Politics and economy differ on paternity leave

More fathers are being offered the chance of paternity leave Keystone

From January next year large employers Coop, Ciba and Globus will be offering fathers greater periods of paternity leave.

This content was published on December 23, 2007 - 13:29

More and more Swiss companies are adopting the practice, which is more widespread in other European countries. But politicians are yet to be convinced of the merits of enshrining paternity leave in law.

From next year new fathers at the second-largest Swiss supermarket, Coop, will receive a week off instead of the previous two days.

Retailer Globus, part of Coop's rival Migros, will follow its mother company with two weeks. Chemical company Ciba will grant a week.

Paternity leave in Switzerland is rather patchy. Most of the 70,000 men who become fathers each year have to return to work after two days off after the birth. If they wish to take further time off, they have to take holiday or unpaid leave.

Among the most generous with two weeks are the Swiss Federal Railways, the world's largest reinsurer Swiss Re, and Swisscom, the country's dominant telecoms operator.

The government's administration will also raise paternity leave from two to five days from January 1, 2008, following pressure by Economics Minister Doris Leuthard.

But her plans to increase the period to one week paid leave with the option of an extra 20 days' unpaid time within her ministry were scuppered by the cabinet earlier this year.


The latest initiative to enshrine paternity leave in Swiss law suffered a setback last Wednesday when it was rejected by the Senate.

This followed the government's recommendation, but went against the House of Representatives, which narrowly accepted the move in March.

Supporters of the initiative, put forward by a centre-left Social Democrat parliamentarian, argued that paternity leave allows a father to develop a privileged relationship with his child, as well as play a more active role in the family.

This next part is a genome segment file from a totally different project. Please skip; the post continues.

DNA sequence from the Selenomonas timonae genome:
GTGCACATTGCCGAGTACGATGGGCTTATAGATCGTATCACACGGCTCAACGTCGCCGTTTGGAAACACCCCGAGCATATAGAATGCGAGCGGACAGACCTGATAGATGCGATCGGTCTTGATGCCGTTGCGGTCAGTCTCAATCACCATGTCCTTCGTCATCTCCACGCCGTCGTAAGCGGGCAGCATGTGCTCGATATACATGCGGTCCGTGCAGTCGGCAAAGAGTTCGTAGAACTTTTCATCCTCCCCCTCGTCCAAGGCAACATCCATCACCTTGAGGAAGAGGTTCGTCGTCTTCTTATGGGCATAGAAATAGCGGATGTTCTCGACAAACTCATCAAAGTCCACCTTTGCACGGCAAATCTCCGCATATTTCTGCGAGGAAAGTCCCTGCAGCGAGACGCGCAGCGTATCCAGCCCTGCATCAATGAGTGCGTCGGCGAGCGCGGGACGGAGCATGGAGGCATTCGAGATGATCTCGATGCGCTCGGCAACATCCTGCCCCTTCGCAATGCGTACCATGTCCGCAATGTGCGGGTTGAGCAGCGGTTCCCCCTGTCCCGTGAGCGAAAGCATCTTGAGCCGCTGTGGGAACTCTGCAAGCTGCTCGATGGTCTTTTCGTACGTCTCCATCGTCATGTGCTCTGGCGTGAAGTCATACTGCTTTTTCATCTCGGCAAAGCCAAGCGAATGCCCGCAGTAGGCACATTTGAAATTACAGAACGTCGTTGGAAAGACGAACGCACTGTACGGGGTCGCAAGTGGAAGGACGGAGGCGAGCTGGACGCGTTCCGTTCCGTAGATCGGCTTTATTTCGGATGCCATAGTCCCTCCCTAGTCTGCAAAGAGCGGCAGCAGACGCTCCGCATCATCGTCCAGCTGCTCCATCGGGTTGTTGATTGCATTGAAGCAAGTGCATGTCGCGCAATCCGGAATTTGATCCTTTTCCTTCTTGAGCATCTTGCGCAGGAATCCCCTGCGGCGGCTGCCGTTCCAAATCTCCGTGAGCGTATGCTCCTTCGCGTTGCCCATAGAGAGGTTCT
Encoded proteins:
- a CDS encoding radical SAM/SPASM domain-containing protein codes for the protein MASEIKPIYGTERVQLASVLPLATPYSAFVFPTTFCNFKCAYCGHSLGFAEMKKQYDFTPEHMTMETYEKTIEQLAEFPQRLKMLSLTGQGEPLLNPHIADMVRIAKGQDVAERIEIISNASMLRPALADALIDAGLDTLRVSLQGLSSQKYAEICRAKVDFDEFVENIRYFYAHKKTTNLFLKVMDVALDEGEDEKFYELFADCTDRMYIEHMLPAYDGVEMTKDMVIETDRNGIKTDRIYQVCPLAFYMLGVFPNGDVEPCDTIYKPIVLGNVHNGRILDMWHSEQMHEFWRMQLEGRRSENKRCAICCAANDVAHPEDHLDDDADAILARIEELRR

But opponents maintained it placed too big a burden on social security and businesses.

Interior Minister Pascal Couchepin said that paternal leave was "not a priority", adding that there were other measures, such as combining family and working life, that were more important.

Lagging behind

Calls have been mounting from fathers' groups, unions and some political quarters for men to be granted paid paternity leave in Switzerland.

The country in general lags behind its European counterparts, particularly Scandinavian nations, on the issue of parental leave.

Maternity leave was only legalised two and a half years ago.

Unions have said that they were disappointed with the Senate's decision but will continue to fight for paternity leave rights to be made law.

It supports at least 20 days paid leave.

"Companies would no longer solely be burdened with leave provisions and all fathers would be treated equally," said Valérie Borioli Sandoz, of the trade union umbrella group, Travail Suisse.

A survey published in the French-language weekly l'Hebdo last May indicated strong public support for paternal time off. Around 80 per cent of those asked said they would be in favour of paid paternity leave.

swissinfo with agencies

Paternity leave

Comparisons with other European countries show that Germany gives a maximum of 14 months' leave if the father takes at least two months' holiday.

Finland gives three weeks to fathers during the first four months. Spain also grants three weeks.

France and Britain offer two weeks.

In Austria the law states that the father is allowed to take unpaid leave up to the child's second birthday.

Sweden gives 15 months' parental leave, of which at least one month is for the father.

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